I can see a strong motivation for holding dollars because they want to prevent a rising Yuan, but I have yet to hear an explanation for why they would want to hold dollars as their ultimate goal. I think they hold dollars only to facilitate their trade policy. Is there a point where they will no longer need to do this? If they become the largest economy in the world, for instance, might they want to divest their depreciating dollars, driving the dollar down even faster?
A: Certainly it is hard to explain Chinese accumulation of dollar assets simply on the basis that they want dollar assets. It must also be remembered that China learned from the Asian Tiger experience: they pegged rates to remove uncertainty. But the problem is that this committed them to making payments in a foreign currency—the US dollar. Eventually mkts doubted their ability to meet those commitments so all hell broke loose. So the Chinese learned that several trillion of dollar reserve assets is a good idea. Further, they understand that export led growth is temporary; they will raise wages and reduce exports.
Q3: In a world without import/export restrictions and where every country had a floating currency, would there still be foreign trade “imbalances” or would exchange rates move so that the “imbalances” balance out? Why do certain countries decide to peg their currency against a foreign currency (e.g. US Dollars)? When is it beneficial to peg or not peg?
A: Answer to first question: NO! As discussed below, we’ve got a current account (deficit) that is offset by a current account surplus. It is sustainable. Exchange rates do not move to balance trade. They must also play a role in investment goods and financial assets.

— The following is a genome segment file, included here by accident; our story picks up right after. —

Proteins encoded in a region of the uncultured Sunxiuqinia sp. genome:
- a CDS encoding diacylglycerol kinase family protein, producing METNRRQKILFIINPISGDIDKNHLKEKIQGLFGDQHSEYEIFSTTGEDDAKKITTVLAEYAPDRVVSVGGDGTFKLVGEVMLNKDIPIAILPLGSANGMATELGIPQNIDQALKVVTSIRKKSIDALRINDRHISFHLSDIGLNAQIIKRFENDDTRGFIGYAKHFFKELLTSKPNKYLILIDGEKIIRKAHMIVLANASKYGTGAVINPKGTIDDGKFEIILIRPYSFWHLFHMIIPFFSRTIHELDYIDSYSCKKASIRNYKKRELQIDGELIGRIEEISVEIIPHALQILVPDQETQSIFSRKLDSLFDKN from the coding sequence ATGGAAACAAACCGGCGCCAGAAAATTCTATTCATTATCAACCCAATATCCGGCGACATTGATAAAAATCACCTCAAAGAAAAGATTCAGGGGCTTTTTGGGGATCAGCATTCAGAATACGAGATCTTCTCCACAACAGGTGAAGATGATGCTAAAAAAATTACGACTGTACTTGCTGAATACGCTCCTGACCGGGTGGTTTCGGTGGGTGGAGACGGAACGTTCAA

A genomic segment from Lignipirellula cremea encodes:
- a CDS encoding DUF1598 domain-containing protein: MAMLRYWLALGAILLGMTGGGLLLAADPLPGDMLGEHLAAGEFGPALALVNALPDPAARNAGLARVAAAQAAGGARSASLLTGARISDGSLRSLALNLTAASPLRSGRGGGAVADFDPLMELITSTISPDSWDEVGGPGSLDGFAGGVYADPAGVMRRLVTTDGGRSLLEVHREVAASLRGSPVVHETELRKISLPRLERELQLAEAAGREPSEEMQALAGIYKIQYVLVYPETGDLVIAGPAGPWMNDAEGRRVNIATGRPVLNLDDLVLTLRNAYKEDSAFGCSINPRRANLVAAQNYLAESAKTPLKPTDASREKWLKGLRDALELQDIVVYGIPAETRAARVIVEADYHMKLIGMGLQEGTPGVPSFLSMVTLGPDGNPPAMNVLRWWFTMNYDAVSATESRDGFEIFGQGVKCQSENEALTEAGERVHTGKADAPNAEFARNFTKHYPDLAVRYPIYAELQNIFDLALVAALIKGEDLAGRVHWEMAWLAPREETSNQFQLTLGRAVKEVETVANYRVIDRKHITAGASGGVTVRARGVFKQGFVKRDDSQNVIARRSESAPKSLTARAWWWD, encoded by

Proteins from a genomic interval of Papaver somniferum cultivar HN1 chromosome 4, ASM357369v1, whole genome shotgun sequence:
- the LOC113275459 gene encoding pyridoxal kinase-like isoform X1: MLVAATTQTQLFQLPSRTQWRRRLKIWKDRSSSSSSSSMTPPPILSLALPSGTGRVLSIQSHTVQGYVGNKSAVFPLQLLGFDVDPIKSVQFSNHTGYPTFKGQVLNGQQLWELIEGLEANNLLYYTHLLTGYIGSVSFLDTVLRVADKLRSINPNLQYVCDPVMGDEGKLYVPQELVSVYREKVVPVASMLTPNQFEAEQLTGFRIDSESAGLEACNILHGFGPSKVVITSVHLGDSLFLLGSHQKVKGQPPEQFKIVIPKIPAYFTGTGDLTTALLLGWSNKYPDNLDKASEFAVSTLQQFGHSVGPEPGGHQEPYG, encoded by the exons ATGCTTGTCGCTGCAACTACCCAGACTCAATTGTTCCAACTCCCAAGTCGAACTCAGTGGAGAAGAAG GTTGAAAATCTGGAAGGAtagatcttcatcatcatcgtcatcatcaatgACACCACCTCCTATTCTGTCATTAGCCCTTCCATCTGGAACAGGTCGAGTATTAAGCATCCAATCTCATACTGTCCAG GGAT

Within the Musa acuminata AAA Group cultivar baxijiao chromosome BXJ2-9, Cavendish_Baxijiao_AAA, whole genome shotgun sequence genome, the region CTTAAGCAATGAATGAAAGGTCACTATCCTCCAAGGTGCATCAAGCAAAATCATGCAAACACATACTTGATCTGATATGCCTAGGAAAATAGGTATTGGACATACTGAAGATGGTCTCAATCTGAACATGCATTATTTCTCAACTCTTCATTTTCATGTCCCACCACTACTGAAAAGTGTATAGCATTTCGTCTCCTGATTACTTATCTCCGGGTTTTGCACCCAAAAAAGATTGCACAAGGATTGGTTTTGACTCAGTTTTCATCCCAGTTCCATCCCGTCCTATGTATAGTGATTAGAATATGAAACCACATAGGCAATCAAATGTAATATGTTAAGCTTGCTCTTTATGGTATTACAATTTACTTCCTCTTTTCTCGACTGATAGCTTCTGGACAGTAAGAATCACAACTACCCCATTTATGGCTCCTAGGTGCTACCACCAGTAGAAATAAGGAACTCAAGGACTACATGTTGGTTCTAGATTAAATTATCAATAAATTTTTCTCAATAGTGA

Q4: “The reason is because those economists who had believed that exchange rates adjust to
eliminate current account surpluses and deficits had not taken into account that an “imbalance” is not necessarily out of balance. As discussed previously, a country can run a current account deficit so long as the rest of the world wants to accumulate its IOUs.” But why does the rest of the world want to accumulate our IOUs? Isn’t it mostly countries like China looking to accumulate foreign reserves to defend their peg against the US? It seems the players that matter haven’t yet adopted floating exchange rates, so I am not sure how fairit is to critique Milton’s hypothesis in this light. Your point is taken about the semantic usage about the words ‘trade imbalance,’ although I imagine people like Milton also use it more broadly in the sense that they believe deviations from free trade practices result in ‘imbalances,’ or in other words, the difference in outcomes between a world with free trade and one without.
A: Will do. Later.
Q6: Are you going to get into more detail on the topic of capital controls? I’d be interested to learn more about the policy options and their implications in that regard.
A: Sure. Sovereign countries should never submit them to the control by Wall St or London.
Q7: “Inflation and currency depreciation are possible outcomes if government spends too much.”
Here we get into the different definitions of ‘inflation’. The main concern I always get when I put the ‘just let the currency float’ argument is that there will be a ‘currency crisis’. In the UK that translates into a Sterling Crisis and is embedded in the domestic psyche much like Weimar is in Germany – due to the 1976 ‘crisis’. The main argument is that the price of things will shoot up, ie we will have ‘inflation’ in the common sense. Really a reduction in the standard of living in economic terms due to supply side inflation. What can a domestic government do to buffer the effects of a ‘currency crisis’?
A: Currency crises so far as I am aware ONLY affect countries that try to peg. The UK tried that, and failed. Then they joined the floating world. No more currency crises. Now, can exchange rates flux on a floating system? You betcha. Will that be more painful for a country like Oz that exports its commodities? You betcha. Cowboy up, as we say in America. It is better than the alternative: exchange rate crises and default. Look at the EMU.